Figure 8 - Creating a unit test

    The unit test was done automatically, and by default, it fails. In addition, now this unit test is in the test file TestSolution.vsmdi-> All Loaded Tests. However, we need to create a list of tests that will run before each checkin operation. Create such a list by clicking on the file TestSolution.vsmdi, in solution. Let's call it TestForCheckInPolitics and then move our unit test to this list, see Figure 9. image
    Figure 9 - Creating a list of tests for CheckIn policy

    Now that we have a list of tests, we need to add it to control. To do this, check the test file (TestSolution.vsmdi). After that we can add it to the policy. To do this, select the Testing Policy in the window shown in Figure 5, specify the test file and the list of tests for the CheckIn policy, see Figure 10image
    Figure 10 - Selecting a list of tests for the CheckIn policy.

    In addition, in order to be sure that the developer changes the code only on assignment, we will also establish the last policy - link CheckIn with the work item.
    After the CheckIn policy is configured, we will try to check our code. As can be seen from Figure 11, we suffered a complete fiasco. image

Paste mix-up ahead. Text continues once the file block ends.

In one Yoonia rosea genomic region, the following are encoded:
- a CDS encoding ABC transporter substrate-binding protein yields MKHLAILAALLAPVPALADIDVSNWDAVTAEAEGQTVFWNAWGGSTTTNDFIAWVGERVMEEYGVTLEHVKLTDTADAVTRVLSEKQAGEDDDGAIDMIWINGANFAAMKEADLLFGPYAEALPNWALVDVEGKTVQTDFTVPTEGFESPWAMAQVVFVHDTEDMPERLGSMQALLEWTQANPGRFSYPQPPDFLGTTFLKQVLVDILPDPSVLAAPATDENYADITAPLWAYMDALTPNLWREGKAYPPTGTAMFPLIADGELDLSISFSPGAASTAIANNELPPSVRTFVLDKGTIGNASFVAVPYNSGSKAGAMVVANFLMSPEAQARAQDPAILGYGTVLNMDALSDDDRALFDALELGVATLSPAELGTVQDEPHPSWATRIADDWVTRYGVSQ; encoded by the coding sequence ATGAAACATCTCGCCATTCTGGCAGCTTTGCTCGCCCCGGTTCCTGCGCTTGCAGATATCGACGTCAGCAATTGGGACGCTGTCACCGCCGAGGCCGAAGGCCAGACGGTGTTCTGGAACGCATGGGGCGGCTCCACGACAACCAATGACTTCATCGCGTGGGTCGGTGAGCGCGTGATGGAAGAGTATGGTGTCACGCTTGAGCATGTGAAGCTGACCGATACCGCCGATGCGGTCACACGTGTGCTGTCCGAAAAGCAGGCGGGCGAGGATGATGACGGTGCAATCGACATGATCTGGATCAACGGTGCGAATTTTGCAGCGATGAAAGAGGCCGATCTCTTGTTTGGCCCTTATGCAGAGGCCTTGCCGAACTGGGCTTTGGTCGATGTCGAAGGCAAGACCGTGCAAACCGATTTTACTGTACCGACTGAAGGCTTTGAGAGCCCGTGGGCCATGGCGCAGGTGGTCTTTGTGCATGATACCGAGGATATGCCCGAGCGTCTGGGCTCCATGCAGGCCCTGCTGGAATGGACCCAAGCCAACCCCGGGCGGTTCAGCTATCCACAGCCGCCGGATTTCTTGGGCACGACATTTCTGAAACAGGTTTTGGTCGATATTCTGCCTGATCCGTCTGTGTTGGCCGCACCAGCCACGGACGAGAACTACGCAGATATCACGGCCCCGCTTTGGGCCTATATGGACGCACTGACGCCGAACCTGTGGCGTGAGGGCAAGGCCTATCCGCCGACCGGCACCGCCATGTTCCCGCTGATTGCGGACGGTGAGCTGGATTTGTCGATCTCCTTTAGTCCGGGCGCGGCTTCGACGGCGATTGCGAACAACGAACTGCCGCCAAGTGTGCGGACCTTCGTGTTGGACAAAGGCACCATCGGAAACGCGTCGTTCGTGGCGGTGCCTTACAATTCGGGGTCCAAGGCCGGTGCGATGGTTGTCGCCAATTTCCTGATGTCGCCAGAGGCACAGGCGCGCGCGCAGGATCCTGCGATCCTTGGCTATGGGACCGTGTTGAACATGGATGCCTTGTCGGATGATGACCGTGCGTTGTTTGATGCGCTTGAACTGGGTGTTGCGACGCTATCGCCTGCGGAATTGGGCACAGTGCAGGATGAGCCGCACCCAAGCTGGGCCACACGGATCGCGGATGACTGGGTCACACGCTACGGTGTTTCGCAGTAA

Figure 11 - CheckIn policy

    worked. All policies worked right away, let's try to fix the situation consistently.
    First, turn on CodeAnalysis for the solution projects and set the rules for them, the same as we set for the CheckIn policy (minimum recommended by Microsoft), then make a build, run unit tests and try to check the files again, as can be seen from Figure 12, we are still we can’t do this, because our test fails and we did not indicate a connection with the work item. image
    Figure 12 - CheckIn Policy Violation

    Change the unit test so that it passes and associate our work with the work item, see Figure 13.
    Figure 13 - Link to the work item

    Now the system has allowed us to zakeciniruet files and the whole team is sure that in the developer's branch always there is a code that is built without problems, and does not affect the work of the rest of the system, since it passed all unit tests.
    It should be noted that you can bypass the policy by checking the Override Policy check box, but in this case you will have to write the reason, and your project manager or leader will receive a spiteful letter describing the violation.
    Such a process has repeatedly helped the team from unauthorized changes. In the beginning, the team was a bit slow, because before that everything was done in haste, but over time the team got used to it and there were much fewer errors in the developed software. In general, team development, and the exchange of changes in the TFS version control system, is a separate topic for a separate post ...
    Useful links:
    Team development using Visual Studio Team Foundation Server: Reference